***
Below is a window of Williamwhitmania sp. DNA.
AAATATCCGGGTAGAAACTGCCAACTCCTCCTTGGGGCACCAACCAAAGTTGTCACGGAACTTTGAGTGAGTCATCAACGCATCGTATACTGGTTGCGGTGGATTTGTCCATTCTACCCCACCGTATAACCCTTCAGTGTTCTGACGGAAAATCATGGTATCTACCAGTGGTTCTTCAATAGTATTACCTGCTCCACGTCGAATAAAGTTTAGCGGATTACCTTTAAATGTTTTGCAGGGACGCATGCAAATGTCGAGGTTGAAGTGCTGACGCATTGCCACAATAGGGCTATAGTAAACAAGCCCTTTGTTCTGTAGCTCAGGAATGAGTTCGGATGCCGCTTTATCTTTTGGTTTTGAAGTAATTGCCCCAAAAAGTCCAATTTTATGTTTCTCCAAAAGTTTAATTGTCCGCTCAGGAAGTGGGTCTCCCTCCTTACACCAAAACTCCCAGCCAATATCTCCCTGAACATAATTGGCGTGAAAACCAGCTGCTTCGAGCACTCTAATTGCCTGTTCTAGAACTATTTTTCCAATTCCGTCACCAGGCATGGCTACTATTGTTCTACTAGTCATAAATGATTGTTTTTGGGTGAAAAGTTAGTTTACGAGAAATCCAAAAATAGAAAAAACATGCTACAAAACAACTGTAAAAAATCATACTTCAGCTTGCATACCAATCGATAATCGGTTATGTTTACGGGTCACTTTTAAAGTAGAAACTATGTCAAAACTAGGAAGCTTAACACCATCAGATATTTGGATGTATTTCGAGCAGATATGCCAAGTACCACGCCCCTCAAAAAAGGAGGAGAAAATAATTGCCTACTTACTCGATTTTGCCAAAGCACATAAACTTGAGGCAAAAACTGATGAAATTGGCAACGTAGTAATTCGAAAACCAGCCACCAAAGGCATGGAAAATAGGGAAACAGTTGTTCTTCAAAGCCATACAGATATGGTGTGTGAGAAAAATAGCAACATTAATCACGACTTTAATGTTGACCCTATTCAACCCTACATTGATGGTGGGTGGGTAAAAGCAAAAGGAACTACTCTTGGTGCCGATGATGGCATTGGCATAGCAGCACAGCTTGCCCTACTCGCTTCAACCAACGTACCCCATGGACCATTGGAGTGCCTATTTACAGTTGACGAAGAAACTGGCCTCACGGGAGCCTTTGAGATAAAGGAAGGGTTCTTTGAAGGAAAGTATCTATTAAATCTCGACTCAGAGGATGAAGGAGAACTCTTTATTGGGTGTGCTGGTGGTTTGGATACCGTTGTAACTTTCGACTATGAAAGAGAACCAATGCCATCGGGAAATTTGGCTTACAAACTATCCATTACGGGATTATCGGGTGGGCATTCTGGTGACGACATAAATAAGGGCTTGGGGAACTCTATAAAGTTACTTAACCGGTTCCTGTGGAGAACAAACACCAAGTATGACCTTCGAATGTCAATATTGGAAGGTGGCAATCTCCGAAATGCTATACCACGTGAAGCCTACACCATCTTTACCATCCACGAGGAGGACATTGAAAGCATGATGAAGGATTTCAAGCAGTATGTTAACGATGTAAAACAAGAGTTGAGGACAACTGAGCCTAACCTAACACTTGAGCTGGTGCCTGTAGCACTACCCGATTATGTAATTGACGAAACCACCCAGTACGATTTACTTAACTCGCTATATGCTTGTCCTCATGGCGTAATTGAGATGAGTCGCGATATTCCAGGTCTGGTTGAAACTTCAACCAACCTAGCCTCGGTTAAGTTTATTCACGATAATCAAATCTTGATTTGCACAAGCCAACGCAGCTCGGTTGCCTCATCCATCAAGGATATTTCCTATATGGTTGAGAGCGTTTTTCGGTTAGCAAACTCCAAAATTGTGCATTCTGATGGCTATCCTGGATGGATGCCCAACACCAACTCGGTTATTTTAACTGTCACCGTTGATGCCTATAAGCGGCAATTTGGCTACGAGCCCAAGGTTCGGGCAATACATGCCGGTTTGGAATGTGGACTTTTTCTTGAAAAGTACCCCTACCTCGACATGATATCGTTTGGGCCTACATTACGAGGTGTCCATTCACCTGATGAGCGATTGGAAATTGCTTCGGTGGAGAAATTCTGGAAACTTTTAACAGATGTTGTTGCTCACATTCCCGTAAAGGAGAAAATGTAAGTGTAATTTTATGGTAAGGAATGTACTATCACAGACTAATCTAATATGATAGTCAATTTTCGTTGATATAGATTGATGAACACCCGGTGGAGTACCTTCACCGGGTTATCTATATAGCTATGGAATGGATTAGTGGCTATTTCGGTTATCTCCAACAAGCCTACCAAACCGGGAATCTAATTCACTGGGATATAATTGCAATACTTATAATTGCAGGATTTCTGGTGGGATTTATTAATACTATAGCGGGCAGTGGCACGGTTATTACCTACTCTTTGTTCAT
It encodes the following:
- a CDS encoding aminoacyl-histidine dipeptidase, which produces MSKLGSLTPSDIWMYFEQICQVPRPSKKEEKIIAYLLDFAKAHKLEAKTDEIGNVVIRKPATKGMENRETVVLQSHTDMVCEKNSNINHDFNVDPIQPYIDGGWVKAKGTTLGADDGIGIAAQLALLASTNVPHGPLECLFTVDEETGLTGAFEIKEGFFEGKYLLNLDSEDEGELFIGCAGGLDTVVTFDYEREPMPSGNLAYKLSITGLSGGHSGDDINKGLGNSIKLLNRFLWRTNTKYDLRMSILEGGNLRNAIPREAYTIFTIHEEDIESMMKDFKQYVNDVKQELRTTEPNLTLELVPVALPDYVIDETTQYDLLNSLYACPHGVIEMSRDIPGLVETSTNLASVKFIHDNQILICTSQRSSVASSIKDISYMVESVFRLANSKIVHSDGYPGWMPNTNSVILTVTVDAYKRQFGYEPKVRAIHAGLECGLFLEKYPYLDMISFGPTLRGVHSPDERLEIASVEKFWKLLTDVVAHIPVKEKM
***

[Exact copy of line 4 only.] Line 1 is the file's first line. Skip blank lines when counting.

- a CDS encoding aminoacyl-histidine dipeptidase, which produces MSKLGSLTPSDIWMYFEQICQVPRPSKKEEKIIAYLLDFAKAHKLEAKTDEIGNVVIRKPATKGMENRETVVLQSHTDMVCEKNSNINHDFNVDPIQPYIDGGWVKAKGTTLGADDGIGIAAQLALLASTNVPHGPLECLFTVDEETGLTGAFEIKEGFFEGKYLLNLDSEDEGELFIGCAGGLDTVVTFDYEREPMPSGNLAYKLSITGLSGGHSGDDINKGLGNSIKLLNRFLWRTNTKYDLRMSILEGGNLRNAIPREAYTIFTIHEEDIESMMKDFKQYVNDVKQELRTTEPNLTLELVPVALPDYVIDETTQYDLLNSLYACPHGVIEMSRDIPGLVETSTNLASVKFIHDNQILICTSQRSSVASSIKDISYMVESVFRLANSKIVHSDGYPGWMPNTNSVILTVTVDAYKRQFGYEPKVRAIHAGLECGLFLEKYPYLDMISFGPTLRGVHSPDERLEIASVEKFWKLLTDVVAHIPVKEKM